Last weekend saw a celebration of old cultivars and varieties of both fruit and vegetables. At Diggers Heronswood, Dromana it has been the Harvest Festival Weekend with a really beautiful array of pumpkins and squashes, garlic for sale and tomatoes to taste. Nearly all of these are heirloom or open pollinated varieties that are so important both for our gardening history and our future. Heirloom and heritage varieties are an integral part of organic gardening, many are the result of selective breeding over numerous generations so that they show special characteristics.
At Petty’s Orchard they held the Heritage Apple Day with over 100 varieties of apples to try. From the beautiful sweet dessert apples like Cox’s Orange Pippen to the more tart but sublime when cooked Edward VII (a late season English cooking apple first recorded in 1902) , and even cider apples like Dabinett, an old Somerset cider apple producing bittersweet cider.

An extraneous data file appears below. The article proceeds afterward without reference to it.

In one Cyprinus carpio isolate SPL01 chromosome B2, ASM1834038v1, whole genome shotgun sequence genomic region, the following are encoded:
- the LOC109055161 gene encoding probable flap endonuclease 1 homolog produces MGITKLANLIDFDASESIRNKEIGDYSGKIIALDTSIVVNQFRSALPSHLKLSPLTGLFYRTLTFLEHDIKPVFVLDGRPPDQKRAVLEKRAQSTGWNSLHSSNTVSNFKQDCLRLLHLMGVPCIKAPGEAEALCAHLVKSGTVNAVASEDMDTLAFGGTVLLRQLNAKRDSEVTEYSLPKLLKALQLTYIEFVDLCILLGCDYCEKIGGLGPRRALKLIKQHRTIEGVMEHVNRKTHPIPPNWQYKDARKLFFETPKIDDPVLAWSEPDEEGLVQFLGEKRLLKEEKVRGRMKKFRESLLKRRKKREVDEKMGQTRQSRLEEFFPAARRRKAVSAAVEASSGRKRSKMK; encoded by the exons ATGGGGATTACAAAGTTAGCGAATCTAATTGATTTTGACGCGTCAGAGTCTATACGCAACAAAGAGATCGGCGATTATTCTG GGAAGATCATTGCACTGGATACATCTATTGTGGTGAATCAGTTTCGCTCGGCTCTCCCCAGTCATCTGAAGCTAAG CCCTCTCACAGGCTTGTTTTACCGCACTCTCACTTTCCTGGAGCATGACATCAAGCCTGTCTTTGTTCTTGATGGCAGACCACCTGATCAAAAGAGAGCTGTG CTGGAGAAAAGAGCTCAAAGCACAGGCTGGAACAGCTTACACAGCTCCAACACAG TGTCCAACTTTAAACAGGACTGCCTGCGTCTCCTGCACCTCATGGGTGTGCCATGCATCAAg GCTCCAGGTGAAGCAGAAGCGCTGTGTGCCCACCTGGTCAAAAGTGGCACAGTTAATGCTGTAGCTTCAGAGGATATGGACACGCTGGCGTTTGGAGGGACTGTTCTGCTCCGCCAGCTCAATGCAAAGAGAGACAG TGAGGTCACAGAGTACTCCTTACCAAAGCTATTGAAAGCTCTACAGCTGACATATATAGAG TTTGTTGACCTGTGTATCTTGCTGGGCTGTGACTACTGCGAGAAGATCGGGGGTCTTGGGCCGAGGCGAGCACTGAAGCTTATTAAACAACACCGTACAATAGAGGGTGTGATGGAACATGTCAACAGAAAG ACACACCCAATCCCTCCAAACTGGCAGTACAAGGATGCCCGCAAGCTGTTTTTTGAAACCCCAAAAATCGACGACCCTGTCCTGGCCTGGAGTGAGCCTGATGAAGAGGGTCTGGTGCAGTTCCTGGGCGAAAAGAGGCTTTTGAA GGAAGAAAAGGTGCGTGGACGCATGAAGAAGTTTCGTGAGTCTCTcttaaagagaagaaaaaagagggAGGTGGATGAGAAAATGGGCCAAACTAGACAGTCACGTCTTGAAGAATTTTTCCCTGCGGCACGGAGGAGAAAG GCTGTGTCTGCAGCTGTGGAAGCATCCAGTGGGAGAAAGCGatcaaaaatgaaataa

Such a rich panoply of tastes and textures, colours and scents. So much to loose if we don’t make an effort to preserve our heritage of varieties. So what can we all do? It’s pretty simple really, support the organizations and companies that sell these precious seed and grow unusual varieties of vegetables and fruit. Grow these vegetables and harvest and store our own seed, that way we help to preserve genetic diversity for future generations. Volunteer for the organizations that keep these fruit going, like the Heritage Fruits Society — PW